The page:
Representing step in stone, I launched an under 20 year olds’ Sculpture Design Competition at Somerset Earth Science Centre a fortnight ago, and alongside other step in stone artists and Juliet Lawn from SESC, gave a slideshow/talk, with work on display to give young visitors inspiration for their designs.  This competition is now online for entries at: Black Swan Arts.  Last week Nick Weaver and I set up a stand for step in stone at Frome Town Councils’s AGM.  Having been funded by them we were asked to present our project to attendees.  It was a full house – the energy in Frome seems infectious!  This Wednesday (8th April) I’ll be taking part as a speaker in a public discussion at Wells Museum about Public Art (7.30pm if you’re interested in coming!)

I ran a wire workshop at the end of March via ArtsLink, which resulted in some great outcomes by participants.  I have more workshops coming up and will also be running some during step in stone at SESC and Black Swan Arts (details of these will be posted soon).

Wire workshop IMG_9931 IMG_9932 IMG_9934 IMG_9935 IMG_9939 IMG_9940 IMG_9941

Although there’s still a lot to do, I’m looking forward to my forthcoming exhibitions this summer.  Maureen Michaelson is representing me at GROW London and Hidden Garden Art Show this June and my biggest project to date step in stone starts in July.

Sunny June

I’ve had a lovely month, which started with setting up and manning my exhibition at Contains Art, Watchet – almost a fortnight of hot sunny days by the harbour, chatting to visitors and resident artists (and quite a bit of driving to and fro), followed by making a large Nest for children’s litterbugs in Bristol via Litterarti, running adult and children’s workshops and going on art trips with my All Hallows students.  A highlight for me was seeing Tessa Farmer’s fairy/insect works at the Holburne Museum, Bath – such amazing attention to detail!  I also sold 2 sculptures in my London show via Maureen Michaelson.

Sculpture on gallery roof at Contains Art - with views to the marinaSculpture on gallery roof at Contains ArtSculptures on show at Contains Art Sculptures on show at Contains Art Sculptures on show at Contains ArtIMG_8898Sculptures on show at Contains Art   Indoor Gallery exhibition at Contains Art   Sea Life workshop at Contains Art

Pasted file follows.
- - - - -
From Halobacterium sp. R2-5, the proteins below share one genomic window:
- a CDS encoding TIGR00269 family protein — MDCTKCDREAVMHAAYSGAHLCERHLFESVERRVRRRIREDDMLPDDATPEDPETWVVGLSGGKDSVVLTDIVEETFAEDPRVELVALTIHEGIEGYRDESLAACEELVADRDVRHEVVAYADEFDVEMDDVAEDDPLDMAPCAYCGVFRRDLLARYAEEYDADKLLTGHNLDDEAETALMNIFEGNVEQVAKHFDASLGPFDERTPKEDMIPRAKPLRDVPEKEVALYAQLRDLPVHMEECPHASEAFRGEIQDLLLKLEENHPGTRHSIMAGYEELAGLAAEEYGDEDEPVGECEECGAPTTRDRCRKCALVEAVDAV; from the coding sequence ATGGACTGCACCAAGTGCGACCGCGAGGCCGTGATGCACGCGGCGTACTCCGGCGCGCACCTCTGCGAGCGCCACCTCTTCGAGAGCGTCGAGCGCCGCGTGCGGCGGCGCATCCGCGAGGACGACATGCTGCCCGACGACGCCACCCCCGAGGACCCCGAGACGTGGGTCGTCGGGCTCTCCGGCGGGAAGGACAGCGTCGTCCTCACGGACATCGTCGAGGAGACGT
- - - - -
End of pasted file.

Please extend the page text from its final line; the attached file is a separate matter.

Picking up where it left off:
For the last few days I’ve been concentrating on installing my Lichen piece around a tree for Glastonbury Abbey’s Orchard Sculpture Trail starting in a few days.  A scary storm of lightening and thunder stalled the process – copper, steel and trees don’t bode too well when thunder and lightening is cracking down at an ever increasing rate, but thanks to friend Nick Weaver’s help it is almost done and the sun’s now returned (just as Glastonbury Festival ends.. as is the norm!)

Setting up at Glastonbury Abbey

Plans are well underway for a new project I’m organising for 2015 – an Art Quarry Trail in the Mendips.  I have the support and partnership of Somerset Art Works, Black Swan Arts and Somerset Earth Science Centre.  More will be posted of this as it develops – just hope we get the funding…

 

 

Buzzy

It’s a funny word – busy!  It often means that things are going well but a bit hectic.  Sometimes it’s an excuse not to do what you don’t feel like doing.  Trying to balance all aspects of life, recently writing a post for my blog was relatively low on my list of priorities.  Too many other projects on the go, all vying for attention, and school summer holidays to boot!  Anyway, like the constant buzz of creatures in my garden at the moment, it’s been a buzzy time.

Below is a snapshot of some of my recent projects and workshops over the past few weeks:

Installed sculpture as private commission for an architect designed interior space:

Various workshops with young people:

Ongoing exhibitions ending this weekend:

Been working on a film via Ignite Somerset – link to be posted very soon.  Ignite Somerset also have a radio show broadcast via 10radio.  I featured in last week’s hourly programme with my son, which was fun.

Time is drawing near for Somerset Art Weeks Festival (21st Sept – 6th Oct) and I’ve been focusing on my Abundance commission work as part of this event (venue 55).  Installation will start soon, and I still have plenty to do before then.  I’m also showing at Thornreed Studio alongside Simon Ledson, Jane Peck and Jan Ollis (venue 94).  Please come along to both venues!

Artist on a Plinth

Earlier this month I took part in the Widcombe Art Trail at the Paragon School venue in Bath.  In addition to showing my work I ran a taster wire workshop for children there to coincide.  Amongst other pieces, my giant Spider sat on the lawn, attracted plenty of attention and was featured in the Bath Chronicle.  I managed to squeeze in making a short film about my work with Somerset Film the same weekend – the results will be posted asap.